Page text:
It’s been said repeatedly in songs, memes and poems that we don’t know what we’ve got ‘til it’s gone but, like most, the message didn’t really hit home until surfing was taken from me and my life changed…
Surfing is, by its nature, quite a selfish, individual pursuit and, until 2006, it was something that had defined my adult life. I’d turned my back on my uni degree and a well paying government job because it cut into my surfing time. I’d moved to the coast and qualified as a yoga teacher and a surf coach so I could surf more. I’d travelled the world surfing. I’d worked on boats in the Maldives. I’d taken surfing for granted.
And then I got pregnant. Avoiding ‘high risk’ activities such as surfing didn’t seem like such a big deal at the time. I could surf as much as I wanted once the baby was born, couldn’t I? Looking back I’m not sure what I thought I’d do with my baby while I was surfing but I soon learned that I couldn’t go out for a sneaky session before work or at lunchtime, and I couldn’t have that cherished LAGO at the end of a long day. Although it’s common to leave your dog on the beach guarding your gear, it’s generally frowned upon to leave a baby under a beach umbrella to do the same!
I can’t describe my relief on hearing about a bunch of mums in Byron who met on the beach to swap surfing for baby-minding. Less than a month later and the Northern Sunshine Coast Surfing Mums group was the largest in the country. Finally I had a group of people who not only understood my perceived selfishness, they supported it.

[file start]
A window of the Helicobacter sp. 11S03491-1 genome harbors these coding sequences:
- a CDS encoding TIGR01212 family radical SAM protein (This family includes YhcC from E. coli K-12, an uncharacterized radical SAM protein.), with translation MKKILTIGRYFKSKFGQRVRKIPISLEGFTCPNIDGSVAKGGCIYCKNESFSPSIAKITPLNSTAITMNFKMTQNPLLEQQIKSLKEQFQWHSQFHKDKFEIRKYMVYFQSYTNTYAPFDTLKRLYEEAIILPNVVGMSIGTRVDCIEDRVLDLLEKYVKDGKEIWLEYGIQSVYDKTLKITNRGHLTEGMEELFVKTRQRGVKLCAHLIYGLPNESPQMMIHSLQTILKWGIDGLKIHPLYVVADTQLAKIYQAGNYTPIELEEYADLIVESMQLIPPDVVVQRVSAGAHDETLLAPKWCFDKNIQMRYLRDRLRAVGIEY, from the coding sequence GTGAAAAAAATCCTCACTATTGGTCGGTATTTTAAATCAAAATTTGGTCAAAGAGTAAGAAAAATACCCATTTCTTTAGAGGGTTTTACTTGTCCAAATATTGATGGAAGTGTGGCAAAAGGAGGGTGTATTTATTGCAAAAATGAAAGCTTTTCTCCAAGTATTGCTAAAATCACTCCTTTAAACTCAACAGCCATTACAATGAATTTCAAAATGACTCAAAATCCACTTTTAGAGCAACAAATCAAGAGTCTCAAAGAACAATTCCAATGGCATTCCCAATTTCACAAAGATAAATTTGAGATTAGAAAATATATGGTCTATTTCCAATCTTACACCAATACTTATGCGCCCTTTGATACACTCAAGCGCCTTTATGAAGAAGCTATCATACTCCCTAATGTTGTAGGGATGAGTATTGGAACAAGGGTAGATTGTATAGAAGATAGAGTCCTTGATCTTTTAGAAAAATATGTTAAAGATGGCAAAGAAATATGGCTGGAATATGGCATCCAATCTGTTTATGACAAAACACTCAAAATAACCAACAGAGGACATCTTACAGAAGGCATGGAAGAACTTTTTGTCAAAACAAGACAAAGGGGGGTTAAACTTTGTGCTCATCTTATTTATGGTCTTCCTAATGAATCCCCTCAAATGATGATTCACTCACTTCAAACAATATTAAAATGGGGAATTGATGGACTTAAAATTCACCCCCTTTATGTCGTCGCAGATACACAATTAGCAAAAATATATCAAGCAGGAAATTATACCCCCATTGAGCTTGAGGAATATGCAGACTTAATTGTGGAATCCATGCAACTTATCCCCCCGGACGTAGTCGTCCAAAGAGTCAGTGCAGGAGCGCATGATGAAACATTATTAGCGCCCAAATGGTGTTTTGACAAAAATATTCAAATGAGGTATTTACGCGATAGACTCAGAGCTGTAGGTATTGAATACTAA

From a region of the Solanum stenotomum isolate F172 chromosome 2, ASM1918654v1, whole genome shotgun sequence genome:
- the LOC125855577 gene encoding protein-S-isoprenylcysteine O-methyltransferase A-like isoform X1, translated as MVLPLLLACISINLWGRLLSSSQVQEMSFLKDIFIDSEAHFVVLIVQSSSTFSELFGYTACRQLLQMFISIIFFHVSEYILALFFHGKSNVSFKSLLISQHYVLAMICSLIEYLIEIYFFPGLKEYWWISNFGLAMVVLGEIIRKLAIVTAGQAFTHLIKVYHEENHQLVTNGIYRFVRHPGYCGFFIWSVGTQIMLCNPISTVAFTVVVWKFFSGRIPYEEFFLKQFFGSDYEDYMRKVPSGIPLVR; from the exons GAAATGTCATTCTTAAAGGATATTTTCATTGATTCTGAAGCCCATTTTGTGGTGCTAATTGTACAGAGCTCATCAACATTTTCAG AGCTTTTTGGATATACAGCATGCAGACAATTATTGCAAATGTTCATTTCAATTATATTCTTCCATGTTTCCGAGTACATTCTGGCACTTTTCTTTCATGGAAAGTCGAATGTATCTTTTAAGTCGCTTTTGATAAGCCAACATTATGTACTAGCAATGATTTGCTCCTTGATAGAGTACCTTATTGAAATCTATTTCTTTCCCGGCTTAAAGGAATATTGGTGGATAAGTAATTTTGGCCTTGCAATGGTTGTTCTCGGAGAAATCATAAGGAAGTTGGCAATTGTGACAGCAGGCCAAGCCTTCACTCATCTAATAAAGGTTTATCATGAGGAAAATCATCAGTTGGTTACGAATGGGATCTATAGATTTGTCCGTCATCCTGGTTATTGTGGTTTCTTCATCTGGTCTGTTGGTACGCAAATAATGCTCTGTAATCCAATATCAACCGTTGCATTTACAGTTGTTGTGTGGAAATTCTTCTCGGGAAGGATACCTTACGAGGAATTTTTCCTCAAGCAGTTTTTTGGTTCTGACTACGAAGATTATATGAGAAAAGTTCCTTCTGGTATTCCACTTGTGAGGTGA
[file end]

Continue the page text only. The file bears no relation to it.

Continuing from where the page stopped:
As parents, we’re often defined by our kids. We hang out with parents who have kids the same age, do the same sports, or have the same interests. The friends I have made through Surfing Mums though are defined by our shared love of surfing – by us as adults, not by our children.
When my son was 18 months old, we moved to a village in the Solomon Islands and it was my friends from Surfing Mums who visited. “Uncrowded, tropical waves? Cheap babysitters? We’re there!” We traipsed through jungles to do the morning surf check, took our kids logging at Skull Island, and swam with sharks… and when I got pregnant again, it was a friend from Surfing Mums who became my daughter’s godmother.
Over the last eight years some of the closest friendships I’ve formed have been through Surfing Mums – that we’re raising healthy, happy kids in the outdoors is a bonus. Now my kids are both at school and although I don’t make it down to the group meets as often as I used to, I’ll never forget how Surfing Mums gave me back surfing. And I’ll never take surfing for granted again.